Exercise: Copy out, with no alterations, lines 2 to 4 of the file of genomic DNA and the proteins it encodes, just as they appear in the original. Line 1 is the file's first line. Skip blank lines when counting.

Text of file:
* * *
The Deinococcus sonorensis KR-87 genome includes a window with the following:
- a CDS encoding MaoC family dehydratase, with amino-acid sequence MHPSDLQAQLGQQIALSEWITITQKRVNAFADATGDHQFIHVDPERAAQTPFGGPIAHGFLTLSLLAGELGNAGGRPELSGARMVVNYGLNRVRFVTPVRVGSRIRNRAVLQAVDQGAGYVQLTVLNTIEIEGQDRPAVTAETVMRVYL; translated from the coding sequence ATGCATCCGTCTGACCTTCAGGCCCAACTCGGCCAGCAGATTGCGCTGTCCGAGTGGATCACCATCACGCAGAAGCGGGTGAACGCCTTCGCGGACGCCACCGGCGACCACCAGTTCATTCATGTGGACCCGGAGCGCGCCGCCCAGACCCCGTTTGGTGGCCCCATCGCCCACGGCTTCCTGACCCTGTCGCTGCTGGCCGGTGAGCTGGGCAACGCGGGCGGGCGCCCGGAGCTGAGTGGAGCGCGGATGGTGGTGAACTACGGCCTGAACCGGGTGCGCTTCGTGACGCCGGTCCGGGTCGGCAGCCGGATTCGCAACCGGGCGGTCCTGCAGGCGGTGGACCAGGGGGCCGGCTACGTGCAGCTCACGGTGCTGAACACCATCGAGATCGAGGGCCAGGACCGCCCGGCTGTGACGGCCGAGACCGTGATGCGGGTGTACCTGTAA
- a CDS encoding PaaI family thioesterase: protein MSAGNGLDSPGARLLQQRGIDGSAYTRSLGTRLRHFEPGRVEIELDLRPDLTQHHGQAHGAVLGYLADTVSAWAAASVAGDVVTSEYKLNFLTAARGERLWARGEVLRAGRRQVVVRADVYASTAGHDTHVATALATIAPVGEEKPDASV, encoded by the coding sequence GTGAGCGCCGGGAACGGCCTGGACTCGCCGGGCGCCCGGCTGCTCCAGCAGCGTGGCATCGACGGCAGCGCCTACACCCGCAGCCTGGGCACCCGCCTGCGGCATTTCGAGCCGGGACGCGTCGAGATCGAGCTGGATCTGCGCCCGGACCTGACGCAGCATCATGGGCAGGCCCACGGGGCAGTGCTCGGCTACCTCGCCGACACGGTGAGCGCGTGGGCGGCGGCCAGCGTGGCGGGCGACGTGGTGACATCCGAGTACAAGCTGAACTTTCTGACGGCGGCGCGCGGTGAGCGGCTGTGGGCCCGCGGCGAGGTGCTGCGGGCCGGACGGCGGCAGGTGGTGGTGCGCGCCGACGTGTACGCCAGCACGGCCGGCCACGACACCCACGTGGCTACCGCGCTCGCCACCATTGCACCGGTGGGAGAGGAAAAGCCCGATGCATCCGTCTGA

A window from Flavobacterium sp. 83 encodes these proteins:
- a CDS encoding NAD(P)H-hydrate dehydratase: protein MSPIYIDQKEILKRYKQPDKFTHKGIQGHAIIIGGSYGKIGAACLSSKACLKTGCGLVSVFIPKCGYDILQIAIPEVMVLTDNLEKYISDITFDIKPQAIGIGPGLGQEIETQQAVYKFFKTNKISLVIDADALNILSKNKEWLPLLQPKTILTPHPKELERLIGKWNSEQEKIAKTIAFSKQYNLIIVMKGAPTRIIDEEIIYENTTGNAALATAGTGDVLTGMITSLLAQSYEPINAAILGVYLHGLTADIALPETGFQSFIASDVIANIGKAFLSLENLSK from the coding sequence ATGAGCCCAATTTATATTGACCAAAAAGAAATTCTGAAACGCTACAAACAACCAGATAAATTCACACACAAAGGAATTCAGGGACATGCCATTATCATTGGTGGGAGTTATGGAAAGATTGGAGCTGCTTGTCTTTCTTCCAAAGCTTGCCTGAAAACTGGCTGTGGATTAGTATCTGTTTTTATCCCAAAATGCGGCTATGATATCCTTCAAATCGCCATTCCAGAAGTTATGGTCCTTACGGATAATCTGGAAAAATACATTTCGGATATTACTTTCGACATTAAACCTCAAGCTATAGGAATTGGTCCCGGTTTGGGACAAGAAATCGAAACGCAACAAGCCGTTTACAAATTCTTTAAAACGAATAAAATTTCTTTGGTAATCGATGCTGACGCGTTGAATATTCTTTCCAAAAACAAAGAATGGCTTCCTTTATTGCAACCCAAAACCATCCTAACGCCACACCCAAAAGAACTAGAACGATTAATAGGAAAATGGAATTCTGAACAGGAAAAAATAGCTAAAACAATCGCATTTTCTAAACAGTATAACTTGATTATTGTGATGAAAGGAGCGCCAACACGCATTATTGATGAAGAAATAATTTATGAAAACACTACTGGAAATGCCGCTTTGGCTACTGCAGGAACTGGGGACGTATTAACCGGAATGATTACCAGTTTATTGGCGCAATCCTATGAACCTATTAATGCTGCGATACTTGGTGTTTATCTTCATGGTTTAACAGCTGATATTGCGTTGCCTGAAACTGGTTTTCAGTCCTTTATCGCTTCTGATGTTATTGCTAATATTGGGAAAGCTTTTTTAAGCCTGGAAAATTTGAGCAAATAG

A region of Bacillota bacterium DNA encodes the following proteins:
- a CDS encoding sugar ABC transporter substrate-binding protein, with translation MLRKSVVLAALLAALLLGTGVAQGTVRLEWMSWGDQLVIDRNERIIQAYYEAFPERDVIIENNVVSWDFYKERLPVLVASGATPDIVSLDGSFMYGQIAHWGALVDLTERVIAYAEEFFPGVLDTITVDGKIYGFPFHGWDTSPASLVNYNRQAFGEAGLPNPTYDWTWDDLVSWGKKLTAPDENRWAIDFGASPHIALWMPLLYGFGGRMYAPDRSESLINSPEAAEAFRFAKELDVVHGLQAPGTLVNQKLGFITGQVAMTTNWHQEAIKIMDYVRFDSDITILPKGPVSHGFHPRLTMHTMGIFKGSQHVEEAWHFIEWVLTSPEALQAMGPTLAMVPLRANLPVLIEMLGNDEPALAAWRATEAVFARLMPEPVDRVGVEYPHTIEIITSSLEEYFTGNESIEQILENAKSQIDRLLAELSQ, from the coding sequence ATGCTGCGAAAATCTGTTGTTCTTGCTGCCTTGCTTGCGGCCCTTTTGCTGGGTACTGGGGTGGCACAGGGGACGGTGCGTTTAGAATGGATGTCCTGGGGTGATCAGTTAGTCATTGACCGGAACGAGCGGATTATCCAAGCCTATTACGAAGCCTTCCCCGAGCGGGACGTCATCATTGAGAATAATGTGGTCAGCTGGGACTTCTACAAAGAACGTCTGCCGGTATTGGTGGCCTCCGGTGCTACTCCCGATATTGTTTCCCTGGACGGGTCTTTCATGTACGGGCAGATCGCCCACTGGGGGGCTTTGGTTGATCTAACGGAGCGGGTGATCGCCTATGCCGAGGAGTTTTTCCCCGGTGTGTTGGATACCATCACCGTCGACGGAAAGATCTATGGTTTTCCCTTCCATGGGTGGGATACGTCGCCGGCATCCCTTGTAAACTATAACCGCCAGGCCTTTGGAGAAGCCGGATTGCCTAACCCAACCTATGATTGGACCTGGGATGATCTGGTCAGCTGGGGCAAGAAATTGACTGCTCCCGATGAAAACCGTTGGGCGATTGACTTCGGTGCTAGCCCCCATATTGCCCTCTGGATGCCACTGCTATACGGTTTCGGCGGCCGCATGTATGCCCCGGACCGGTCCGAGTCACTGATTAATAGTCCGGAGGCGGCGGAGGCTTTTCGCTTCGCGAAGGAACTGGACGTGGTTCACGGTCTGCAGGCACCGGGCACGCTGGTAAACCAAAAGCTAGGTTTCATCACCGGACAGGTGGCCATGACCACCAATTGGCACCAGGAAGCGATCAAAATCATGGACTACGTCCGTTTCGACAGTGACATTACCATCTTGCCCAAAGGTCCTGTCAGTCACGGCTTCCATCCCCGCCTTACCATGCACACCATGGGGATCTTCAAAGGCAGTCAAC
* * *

- a CDS encoding MaoC family dehydratase, with amino-acid sequence MHPSDLQAQLGQQIALSEWITITQKRVNAFADATGDHQFIHVDPERAAQTPFGGPIAHGFLTLSLLAGELGNAGGRPELSGARMVVNYGLNRVRFVTPVRVGSRIRNRAVLQAVDQGAGYVQLTVLNTIEIEGQDRPAVTAETVMRVYL; translated from the coding sequence ATGCATCCGTCTGACCTTCAGGCCCAACTCGGCCAGCAGATTGCGCTGTCCGAGTGGATCACCATCACGCAGAAGCGGGTGAACGCCTTCGCGGACGCCACCGGCGACCACCAGTTCATTCATGTGGACCCGGAGCGCGCCGCCCAGACCCCGTTTGGTGGCCCCATCGCCCACGGCTTCCTGACCCTGTCGCTGCTGGCCGGTGAGCTGGGCAACGCGGGCGGGCGCCCGGAGCTGAGTGGAGCGCGGATGGTGGTGAACTACGGCCTGAACCGGGTGCGCTTCGTGACGCCGGTCCGGGTCGGCAGCCGGATTCGCAACCGGGCGGTCCTGCAGGCGGTGGACCAGGGGGCCGGCTACGTGCAGCTCACGGTGCTGAACACCATCGAGATCGAGGGCCAGGACCGCCCGGCTGTGACGGCCGAGACCGTGATGCGGGTGTACCTGTAA
- a CDS encoding PaaI family thioesterase: protein MSAGNGLDSPGARLLQQRGIDGSAYTRSLGTRLRHFEPGRVEIELDLRPDLTQHHGQAHGAVLGYLADTVSAWAAASVAGDVVTSEYKLNFLTAARGERLWARGEVLRAGRRQVVVRADVYASTAGHDTHVATALATIAPVGEEKPDASV, encoded by the coding sequence GTGAGCGCCGGGAACGGCCTGGACTCGCCGGGCGCCCGGCTGCTCCAGCAGCGTGGCATCGACGGCAGCGCCTACACCCGCAGCCTGGGCACCCGCCTGCGGCATTTCGAGCCGGGACGCGTCGAGATCGAGCTGGATCTGCGCCCGGACCTGACGCAGCATCATGGGCAGGCCCACGGGGCAGTGCTCGGCTACCTCGCCGACACGGTGAGCGCGTGGGCGGCGGCCAGCGTGGCGGGCGACGTGGTGACATCCGAGTACAAGCTGAACTTTCTGACGGCGGCGCGCGGTGAGCGGCTGTGGGCCCGCGGCGAGGTGCTGCGGGCCGGACGGCGGCAGGTGGTGGTGCGCGCCGACGTGTACGCCAGCACGGCCGGCCACGACACCCACGTGGCTACCGCGCTCGCCACCATTGCACCGGTGGGAGAGGAAAAGCCCGATGCATCCGTCTGA

A window from Flavobacterium sp. 83 encodes these proteins: